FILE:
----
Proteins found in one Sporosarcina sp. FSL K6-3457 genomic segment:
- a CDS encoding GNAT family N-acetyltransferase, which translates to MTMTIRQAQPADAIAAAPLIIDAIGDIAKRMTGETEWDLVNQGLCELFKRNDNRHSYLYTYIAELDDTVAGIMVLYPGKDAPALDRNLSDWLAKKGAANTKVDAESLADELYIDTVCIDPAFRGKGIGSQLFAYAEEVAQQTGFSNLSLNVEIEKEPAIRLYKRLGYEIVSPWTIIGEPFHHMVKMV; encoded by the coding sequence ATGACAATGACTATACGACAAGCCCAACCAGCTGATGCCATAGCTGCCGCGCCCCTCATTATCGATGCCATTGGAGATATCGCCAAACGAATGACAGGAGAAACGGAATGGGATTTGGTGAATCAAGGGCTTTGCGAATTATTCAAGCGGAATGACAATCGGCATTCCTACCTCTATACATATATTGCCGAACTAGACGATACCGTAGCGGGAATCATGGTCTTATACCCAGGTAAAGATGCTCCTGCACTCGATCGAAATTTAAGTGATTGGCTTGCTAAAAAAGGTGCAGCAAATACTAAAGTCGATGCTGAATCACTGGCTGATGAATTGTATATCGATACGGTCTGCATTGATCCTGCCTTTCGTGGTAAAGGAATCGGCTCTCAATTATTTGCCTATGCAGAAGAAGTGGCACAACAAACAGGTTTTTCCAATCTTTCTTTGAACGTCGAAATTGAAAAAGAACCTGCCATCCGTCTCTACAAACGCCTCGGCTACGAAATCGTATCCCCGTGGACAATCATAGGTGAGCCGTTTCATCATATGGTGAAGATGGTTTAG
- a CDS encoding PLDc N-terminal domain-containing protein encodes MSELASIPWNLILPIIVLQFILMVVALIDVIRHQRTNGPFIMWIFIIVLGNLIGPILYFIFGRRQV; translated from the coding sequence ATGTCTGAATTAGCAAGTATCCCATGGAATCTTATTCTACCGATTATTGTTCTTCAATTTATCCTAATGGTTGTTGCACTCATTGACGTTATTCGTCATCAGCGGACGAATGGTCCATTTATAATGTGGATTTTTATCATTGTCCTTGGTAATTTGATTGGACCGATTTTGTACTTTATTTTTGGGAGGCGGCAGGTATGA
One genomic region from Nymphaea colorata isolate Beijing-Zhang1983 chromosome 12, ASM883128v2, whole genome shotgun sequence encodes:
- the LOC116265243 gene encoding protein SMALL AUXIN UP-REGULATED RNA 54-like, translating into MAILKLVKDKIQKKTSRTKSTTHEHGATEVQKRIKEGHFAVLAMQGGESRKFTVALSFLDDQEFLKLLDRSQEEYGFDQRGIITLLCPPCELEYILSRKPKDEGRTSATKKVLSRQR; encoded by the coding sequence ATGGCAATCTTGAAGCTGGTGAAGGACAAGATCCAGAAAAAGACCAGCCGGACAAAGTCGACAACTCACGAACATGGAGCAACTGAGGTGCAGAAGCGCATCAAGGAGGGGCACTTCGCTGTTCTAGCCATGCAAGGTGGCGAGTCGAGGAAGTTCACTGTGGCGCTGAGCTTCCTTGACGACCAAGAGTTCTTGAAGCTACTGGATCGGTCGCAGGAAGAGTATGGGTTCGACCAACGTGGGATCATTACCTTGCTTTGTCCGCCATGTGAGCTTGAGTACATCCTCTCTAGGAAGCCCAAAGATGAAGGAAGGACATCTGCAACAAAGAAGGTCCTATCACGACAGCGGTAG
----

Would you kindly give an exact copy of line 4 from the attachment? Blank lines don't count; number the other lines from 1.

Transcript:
One genomic region from Nymphaea colorata isolate Beijing-Zhang1983 chromosome 12, ASM883128v2, whole genome shotgun sequence encodes: